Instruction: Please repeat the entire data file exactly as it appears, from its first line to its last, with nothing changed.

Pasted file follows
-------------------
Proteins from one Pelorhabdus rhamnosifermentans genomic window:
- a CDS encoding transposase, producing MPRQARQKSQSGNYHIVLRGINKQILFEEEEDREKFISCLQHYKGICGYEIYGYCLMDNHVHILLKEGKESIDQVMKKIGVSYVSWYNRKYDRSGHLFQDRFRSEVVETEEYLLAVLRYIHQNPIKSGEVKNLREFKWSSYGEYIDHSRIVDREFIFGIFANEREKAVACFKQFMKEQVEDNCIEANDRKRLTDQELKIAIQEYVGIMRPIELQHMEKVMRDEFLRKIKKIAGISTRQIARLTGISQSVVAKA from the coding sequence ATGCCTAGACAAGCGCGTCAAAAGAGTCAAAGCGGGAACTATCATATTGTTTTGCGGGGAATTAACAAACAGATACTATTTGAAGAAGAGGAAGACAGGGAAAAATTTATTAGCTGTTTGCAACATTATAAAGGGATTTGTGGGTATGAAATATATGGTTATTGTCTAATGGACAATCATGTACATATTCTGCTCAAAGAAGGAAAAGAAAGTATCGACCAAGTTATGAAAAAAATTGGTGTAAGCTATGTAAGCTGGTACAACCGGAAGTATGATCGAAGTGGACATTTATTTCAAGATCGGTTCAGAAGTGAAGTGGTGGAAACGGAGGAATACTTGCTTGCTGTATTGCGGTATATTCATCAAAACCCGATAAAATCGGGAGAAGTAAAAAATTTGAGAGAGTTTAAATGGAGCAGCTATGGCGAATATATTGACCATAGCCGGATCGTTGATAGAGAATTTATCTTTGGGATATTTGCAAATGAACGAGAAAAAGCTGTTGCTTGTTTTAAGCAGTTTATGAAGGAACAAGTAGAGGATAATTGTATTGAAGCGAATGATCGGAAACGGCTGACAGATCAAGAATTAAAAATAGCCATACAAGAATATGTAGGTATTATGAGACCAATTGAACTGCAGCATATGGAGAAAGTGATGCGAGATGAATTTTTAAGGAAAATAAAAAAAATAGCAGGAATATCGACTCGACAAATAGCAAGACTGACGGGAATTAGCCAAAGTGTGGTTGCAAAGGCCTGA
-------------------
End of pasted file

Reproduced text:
Proteins from one Pelorhabdus rhamnosifermentans genomic window:
- a CDS encoding transposase, producing MPRQARQKSQSGNYHIVLRGINKQILFEEEEDREKFISCLQHYKGICGYEIYGYCLMDNHVHILLKEGKESIDQVMKKIGVSYVSWYNRKYDRSGHLFQDRFRSEVVETEEYLLAVLRYIHQNPIKSGEVKNLREFKWSSYGEYIDHSRIVDREFIFGIFANEREKAVACFKQFMKEQVEDNCIEANDRKRLTDQELKIAIQEYVGIMRPIELQHMEKVMRDEFLRKIKKIAGISTRQIARLTGISQSVVAKA from the coding sequence ATGCCTAGACAAGCGCGTCAAAAGAGTCAAAGCGGGAACTATCATATTGTTTTGCGGGGAATTAACAAACAGATACTATTTGAAGAAGAGGAAGACAGGGAAAAATTTATTAGCTGTTTGCAACATTATAAAGGGATTTGTGGGTATGAAATATATGGTTATTGTCTAATGGACAATCATGTACATATTCTGCTCAAAGAAGGAAAAGAAAGTATCGACCAAGTTATGAAAAAAATTGGTGTAAGCTATGTAAGCTGGTACAACCGGAAGTATGATCGAAGTGGACATTTATTTCAAGATCGGTTCAGAAGTGAAGTGGTGGAAACGGAGGAATACTTGCTTGCTGTATTGCGGTATATTCATCAAAACCCGATAAAATCGGGAGAAGTAAAAAATTTGAGAGAGTTTAAATGGAGCAGCTATGGCGAATATATTGACCATAGCCGGATCGTTGATAGAGAATTTATCTTTGGGATATTTGCAAATGAACGAGAAAAAGCTGTTGCTTGTTTTAAGCAGTTTATGAAGGAACAAGTAGAGGATAATTGTATTGAAGCGAATGATCGGAAACGGCTGACAGATCAAGAATTAAAAATAGCCATACAAGAATATGTAGGTATTATGAGACCAATTGAACTGCAGCATATGGAGAAAGTGATGCGAGATGAATTTTTAAGGAAAATAAAAAAAATAGCAGGAATATCGACTCGACAAATAGCAAGACTGACGGGAATTAGCCAAAGTGTGGTTGCAAAGGCCTGA